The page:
Tuesday, July 07, 2015

Mars May Rise Again

The sole survivor, it is moored on Vancouver Island's Sproat Lake a short drive west of Port Alberni.  It's the giant, Hawaii Mars, the last of what once was a small fleet of the biggest flying boats ever built, successfully converted into massive water bombers.

Yeah, That Big.

When, several years ago, I retired to the island I quickly learned of this deep affection the locals had for these Mars water bombers that they saw as their guardians against the threat of forest fires.  These planes were beloved, literally venerated.

Sproat Lake, Home Base

A couple of years ago the British Columbia government washed its hands of the Mars, claiming there were more cost-effective alternatives to dousing forest fires. Now, it seems, they've sobered up and think they might want the big red and white giant in the skies again.

Wayne Coulson, CEO of the company that owns and operates the Mars, says there's been a "certain public outcry" to return it to service.  Now there's an understatement.  Its first job could be right on its doorstep, a forest fire that's burning adjacent to Sproat Lake.  Maybe that's a sign, I don't know.


ThinkingManNeil said...

I thought she'd been repainted and sent to the Naval Aviation Museum at NAS Pensacola a year or two back. Painted her Gloss Sea Blue, Stars & Bars then flew her southward?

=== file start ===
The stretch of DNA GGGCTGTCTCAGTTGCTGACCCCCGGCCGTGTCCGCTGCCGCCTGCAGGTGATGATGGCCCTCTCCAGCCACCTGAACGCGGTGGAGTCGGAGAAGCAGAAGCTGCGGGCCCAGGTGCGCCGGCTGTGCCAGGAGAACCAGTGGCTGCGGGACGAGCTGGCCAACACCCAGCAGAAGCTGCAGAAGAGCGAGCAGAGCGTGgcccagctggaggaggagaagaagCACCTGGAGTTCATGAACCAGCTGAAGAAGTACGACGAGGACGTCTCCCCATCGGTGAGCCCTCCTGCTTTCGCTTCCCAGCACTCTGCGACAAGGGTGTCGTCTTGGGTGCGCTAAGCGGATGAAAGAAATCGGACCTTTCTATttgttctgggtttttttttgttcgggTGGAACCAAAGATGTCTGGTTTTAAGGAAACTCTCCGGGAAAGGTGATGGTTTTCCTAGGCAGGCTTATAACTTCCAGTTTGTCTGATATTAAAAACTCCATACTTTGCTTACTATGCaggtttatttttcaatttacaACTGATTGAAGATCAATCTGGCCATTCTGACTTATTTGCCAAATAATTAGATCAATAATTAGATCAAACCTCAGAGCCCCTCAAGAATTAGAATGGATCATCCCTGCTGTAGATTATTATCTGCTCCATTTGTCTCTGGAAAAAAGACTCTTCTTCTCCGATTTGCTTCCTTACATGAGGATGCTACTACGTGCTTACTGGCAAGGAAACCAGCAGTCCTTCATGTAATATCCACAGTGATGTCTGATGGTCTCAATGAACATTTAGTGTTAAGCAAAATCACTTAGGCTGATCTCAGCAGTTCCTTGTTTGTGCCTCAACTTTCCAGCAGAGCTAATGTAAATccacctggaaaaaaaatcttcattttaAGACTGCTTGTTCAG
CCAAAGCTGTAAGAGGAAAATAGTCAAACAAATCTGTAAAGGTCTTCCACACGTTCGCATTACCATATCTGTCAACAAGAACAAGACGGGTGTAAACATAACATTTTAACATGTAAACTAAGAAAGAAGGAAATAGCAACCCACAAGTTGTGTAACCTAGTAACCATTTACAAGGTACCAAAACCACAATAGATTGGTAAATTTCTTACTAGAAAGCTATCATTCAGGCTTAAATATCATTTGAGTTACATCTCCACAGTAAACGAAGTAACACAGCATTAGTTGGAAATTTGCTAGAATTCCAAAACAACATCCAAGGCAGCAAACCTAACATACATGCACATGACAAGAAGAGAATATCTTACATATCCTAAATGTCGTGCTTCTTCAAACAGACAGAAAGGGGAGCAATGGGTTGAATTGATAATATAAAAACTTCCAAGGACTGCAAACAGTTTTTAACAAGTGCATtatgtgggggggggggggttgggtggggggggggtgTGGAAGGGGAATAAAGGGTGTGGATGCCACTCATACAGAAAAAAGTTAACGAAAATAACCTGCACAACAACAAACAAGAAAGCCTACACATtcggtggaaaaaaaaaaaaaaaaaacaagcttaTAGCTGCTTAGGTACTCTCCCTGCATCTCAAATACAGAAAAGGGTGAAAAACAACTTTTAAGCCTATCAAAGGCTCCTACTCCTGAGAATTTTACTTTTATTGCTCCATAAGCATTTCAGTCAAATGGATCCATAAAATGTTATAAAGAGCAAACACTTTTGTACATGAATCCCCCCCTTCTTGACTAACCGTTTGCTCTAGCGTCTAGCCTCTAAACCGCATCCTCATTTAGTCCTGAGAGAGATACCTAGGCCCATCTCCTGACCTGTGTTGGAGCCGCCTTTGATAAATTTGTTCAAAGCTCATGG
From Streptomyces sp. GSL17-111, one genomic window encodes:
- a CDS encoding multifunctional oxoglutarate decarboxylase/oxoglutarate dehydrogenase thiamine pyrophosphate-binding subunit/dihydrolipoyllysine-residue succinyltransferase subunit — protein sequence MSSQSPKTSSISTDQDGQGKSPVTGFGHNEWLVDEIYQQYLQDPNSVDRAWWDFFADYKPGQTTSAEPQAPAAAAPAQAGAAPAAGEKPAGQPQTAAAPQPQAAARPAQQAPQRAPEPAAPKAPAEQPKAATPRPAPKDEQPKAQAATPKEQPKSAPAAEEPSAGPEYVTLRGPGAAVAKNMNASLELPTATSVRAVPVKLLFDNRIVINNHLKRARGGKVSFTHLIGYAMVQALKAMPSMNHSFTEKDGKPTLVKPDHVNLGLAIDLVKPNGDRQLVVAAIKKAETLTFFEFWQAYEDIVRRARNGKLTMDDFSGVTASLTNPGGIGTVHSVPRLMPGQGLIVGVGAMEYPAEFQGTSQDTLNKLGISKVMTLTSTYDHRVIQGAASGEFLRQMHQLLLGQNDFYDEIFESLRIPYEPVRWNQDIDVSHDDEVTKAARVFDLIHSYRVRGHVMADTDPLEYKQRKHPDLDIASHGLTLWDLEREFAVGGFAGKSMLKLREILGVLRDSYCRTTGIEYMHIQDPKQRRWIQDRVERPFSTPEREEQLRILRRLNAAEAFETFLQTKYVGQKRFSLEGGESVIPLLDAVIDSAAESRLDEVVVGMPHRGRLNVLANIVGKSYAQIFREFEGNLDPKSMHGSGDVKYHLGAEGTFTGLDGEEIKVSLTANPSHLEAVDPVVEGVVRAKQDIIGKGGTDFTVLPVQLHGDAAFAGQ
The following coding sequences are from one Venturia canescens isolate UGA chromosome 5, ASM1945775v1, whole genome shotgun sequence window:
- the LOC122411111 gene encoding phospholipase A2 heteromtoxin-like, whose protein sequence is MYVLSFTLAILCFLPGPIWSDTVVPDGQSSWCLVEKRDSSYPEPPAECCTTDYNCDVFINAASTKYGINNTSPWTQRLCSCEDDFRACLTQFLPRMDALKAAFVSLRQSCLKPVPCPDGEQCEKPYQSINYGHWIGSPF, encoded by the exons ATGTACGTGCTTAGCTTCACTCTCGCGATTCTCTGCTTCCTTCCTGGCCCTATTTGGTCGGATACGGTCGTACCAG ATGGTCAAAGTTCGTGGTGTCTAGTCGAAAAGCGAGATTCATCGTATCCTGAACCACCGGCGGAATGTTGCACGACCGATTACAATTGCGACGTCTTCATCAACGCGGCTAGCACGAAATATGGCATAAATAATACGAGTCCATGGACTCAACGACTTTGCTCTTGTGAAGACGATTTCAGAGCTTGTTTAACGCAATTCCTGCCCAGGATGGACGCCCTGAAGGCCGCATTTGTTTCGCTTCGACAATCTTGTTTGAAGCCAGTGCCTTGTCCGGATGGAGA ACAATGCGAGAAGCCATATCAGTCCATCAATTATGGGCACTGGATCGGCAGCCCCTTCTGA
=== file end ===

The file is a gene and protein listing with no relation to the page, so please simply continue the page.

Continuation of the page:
PS. I do love that airplane, BTW...

The Mound of Sound said...

Fortunately the "Hawaii" still floats on Sproat Lake where Coulson says they can have her ready to go in just a few days.

I have delightful memories of watching that big red machine fly overhead, its size making it appear almost stationary.

There's an equally delightful pub tucked away on the back road, the Fish and Duck, a lovely place to while away a bit of time gazing out over Sproat Lake and the last of the legendary Mars water bombers.

ThinkingManNeil said...

There's something about really large aircraft that fascinates me. It's not just that it's the same forces of physics and aer0dynamics that lifts both them and a diminutive Piper Cub aloft, but. like you say, they seem to be barely moving in the sky when in fact they're usually clipping along at at least 200 kts.

One of my personal favourites is the Antonov An-22 "Antaeus", the world's largest turboprop:



The Mound of Sound said...

My first experience of a "big" turboprop was the RCAF Canadair Yukon, CL-44, back in the late 60s. We moved a lot of troops and freight to Europe in those things. At the time they had the biggest props (I think) in the world. They featured a hinged tail for fast and easy cargo loading.

I think the maritime patrol Argus was based on the same airframe a re-engineered version of the Bristol Brittania. (confession: I had to Wiki the name of the original British aircraft). There's an Argus on display at CFB Comox, up-island.

One thing about those Russian counter-rotating prop jobs is the noise they kick out. Pilots intercepting the Bears say they can hear it before they see it.